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Trade - Editor, 10 September 2007

The Internet for Small Business with China (Part 1)



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The Internet represents an enormous opportunity for everyone who dreams of doing business with China. This massive, populous, and influential nation had over 80 million Internet users by as early as 2003, with a 30% growth expected in 2004. Electronic commerce has been estimated by experts to cross $20 billion a year.

Though many Chinese enterprises have their own web sites in English, the concept of Internet marketing is relatively new. However, the potential is very clear: the China Internet Network Information Centre has found that more than 63% of browsers click on Internet advertisements, while over a third of them are willing to receive advertisement mails. The World Trade Organization has observed that China is amongst the pioneer nations to offer tariff free imports for all goods covered by the ITA agreement. Thus, conditions are ripe to convert awareness campaigns in to cash!

Internet marketing inherently levels the playing field for any David struggling to fight Goliaths of the business world. Prospects of small enterprises using the World Wide Web to grow exponentially, fire the imaginations of business people worldwide. However, a host of language, cultural, and regulatory barriers can make actual entries in to this fascinating nation daunting. Large corporations have established major facilities in Shanghai and the other cities of China: how should small business owners proceed to exploit this massive opportunity?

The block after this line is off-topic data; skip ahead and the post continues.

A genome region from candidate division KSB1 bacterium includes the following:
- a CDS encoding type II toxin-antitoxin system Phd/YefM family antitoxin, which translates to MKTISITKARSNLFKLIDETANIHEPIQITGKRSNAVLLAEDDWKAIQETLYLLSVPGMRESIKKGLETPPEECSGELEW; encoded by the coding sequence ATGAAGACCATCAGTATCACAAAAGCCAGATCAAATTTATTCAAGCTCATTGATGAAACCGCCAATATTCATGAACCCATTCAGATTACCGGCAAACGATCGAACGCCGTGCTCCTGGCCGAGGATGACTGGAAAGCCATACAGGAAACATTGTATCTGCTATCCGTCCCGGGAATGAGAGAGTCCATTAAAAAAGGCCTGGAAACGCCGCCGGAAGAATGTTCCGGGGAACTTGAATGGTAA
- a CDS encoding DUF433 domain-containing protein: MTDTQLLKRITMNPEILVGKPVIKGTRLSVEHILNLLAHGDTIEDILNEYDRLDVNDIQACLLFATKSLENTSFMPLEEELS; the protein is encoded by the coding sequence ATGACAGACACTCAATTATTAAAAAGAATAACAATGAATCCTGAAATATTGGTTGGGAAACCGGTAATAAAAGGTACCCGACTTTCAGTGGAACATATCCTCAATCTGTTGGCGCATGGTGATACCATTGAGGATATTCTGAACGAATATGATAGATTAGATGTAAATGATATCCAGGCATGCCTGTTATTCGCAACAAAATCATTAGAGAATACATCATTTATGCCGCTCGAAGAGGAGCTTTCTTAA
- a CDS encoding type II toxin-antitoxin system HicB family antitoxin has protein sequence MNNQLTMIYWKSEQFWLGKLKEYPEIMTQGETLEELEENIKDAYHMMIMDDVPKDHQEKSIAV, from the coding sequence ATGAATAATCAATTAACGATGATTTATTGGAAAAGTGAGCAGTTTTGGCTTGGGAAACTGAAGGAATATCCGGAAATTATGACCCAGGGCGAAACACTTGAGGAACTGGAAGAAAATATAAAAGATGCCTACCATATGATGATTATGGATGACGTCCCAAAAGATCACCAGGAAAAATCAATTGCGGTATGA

Turn Cultural Differences in to Internet Business Advantages

Research has always been integral to best marketing practices, and the Internet is no exception in this respect. The virtually non-existent entry barriers to the medium may tempt wannabe tycoons to jump in to ventures with sketchy plans at best, but experienced players know that there are major gains to be won by understanding segments and clustering them creatively. Since the nuances of Chinese culture are rarely appreciated in other countries, understanding browsers from that country, and the conditions in which the Internet operates in China, are pre-requisites for competitive advantages. China is not alone in allowing culture to influence its Internet conventions-such trends have been observed in many Islamic nations as well.

You can imagine that a country, which stretches all the way from Tibet to the sea off Japan, and from the southern reaches of Mongolia to the northern tips of Vietnam and the Koreas, would not be homogenous in preferences and habits. Therefore, Internet Marketers need to target their potential customers as sharply as possible. Thinking of the whole country as a unit is a common failing when designing offers and graphics of web sites. Software can take care of translation needs, but your mind is still irreplaceable when appreciating cultural influences on thinking and purchase behaviors. Web site graphics, created with international audiences in view, may also be entirely inappropriate for China: both black and white, for example, are colors of mourning, while red denotes joy.

The Internet for Small Business with China (Part 2)

Trade

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